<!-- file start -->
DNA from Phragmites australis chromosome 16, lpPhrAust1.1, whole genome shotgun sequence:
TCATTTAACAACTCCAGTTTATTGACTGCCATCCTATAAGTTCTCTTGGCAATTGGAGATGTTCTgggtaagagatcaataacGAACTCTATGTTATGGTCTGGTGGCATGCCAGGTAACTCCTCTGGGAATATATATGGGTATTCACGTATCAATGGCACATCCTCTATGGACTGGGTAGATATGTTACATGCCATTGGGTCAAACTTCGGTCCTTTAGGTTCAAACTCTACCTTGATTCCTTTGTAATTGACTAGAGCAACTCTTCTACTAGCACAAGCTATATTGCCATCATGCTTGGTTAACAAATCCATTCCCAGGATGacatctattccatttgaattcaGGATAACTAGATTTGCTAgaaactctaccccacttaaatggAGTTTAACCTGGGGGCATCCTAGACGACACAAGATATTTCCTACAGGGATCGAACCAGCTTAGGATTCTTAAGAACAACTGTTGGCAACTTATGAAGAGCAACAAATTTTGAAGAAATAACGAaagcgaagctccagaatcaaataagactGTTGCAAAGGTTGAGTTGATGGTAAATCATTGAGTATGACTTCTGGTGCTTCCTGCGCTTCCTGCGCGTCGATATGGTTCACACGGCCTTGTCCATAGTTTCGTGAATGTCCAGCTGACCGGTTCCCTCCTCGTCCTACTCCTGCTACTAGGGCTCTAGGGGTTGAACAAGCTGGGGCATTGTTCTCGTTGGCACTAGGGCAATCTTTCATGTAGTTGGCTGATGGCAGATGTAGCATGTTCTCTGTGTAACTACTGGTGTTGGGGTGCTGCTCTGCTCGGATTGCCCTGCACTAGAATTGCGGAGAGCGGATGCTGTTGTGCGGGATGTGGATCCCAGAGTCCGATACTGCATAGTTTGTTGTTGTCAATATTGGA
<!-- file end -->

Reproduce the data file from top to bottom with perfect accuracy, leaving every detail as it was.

DNA from Phragmites australis chromosome 16, lpPhrAust1.1, whole genome shotgun sequence:
TCATTTAACAACTCCAGTTTATTGACTGCCATCCTATAAGTTCTCTTGGCAATTGGAGATGTTCTgggtaagagatcaataacGAACTCTATGTTATGGTCTGGTGGCATGCCAGGTAACTCCTCTGGGAATATATATGGGTATTCACGTATCAATGGCACATCCTCTATGGACTGGGTAGATATGTTACATGCCATTGGGTCAAACTTCGGTCCTTTAGGTTCAAACTCTACCTTGATTCCTTTGTAATTGACTAGAGCAACTCTTCTACTAGCACAAGCTATATTGCCATCATGCTTGGTTAACAAATCCATTCCCAGGATGacatctattccatttgaattcaGGATAACTAGATTTGCTAgaaactctaccccacttaaatggAGTTTAACCTGGGGGCATCCTAGACGACACAAGATATTTCCTACAGGGATCGAACCAGCTTAGGATTCTTAAGAACAACTGTTGGCAACTTATGAAGAGCAACAAATTTTGAAGAAATAACGAaagcgaagctccagaatcaaataagactGTTGCAAAGGTTGAGTTGATGGTAAATCATTGAGTATGACTTCTGGTGCTTCCTGCGCTTCCTGCGCGTCGATATGGTTCACACGGCCTTGTCCATAGTTTCGTGAATGTCCAGCTGACCGGTTCCCTCCTCGTCCTACTCCTGCTACTAGGGCTCTAGGGGTTGAACAAGCTGGGGCATTGTTCTCGTTGGCACTAGGGCAATCTTTCATGTAGTTGGCTGATGGCAGATGTAGCATGTTCTCTGTGTAACTACTGGTGTTGGGGTGCTGCTCTGCTCGGATTGCCCTGCACTAGAATTGCGGAGAGCGGATGCTGTTGTGCGGGATGTGGATCCCAGAGTCCGATACTGCATAGTTTGTTGTTGTCAATATTGGA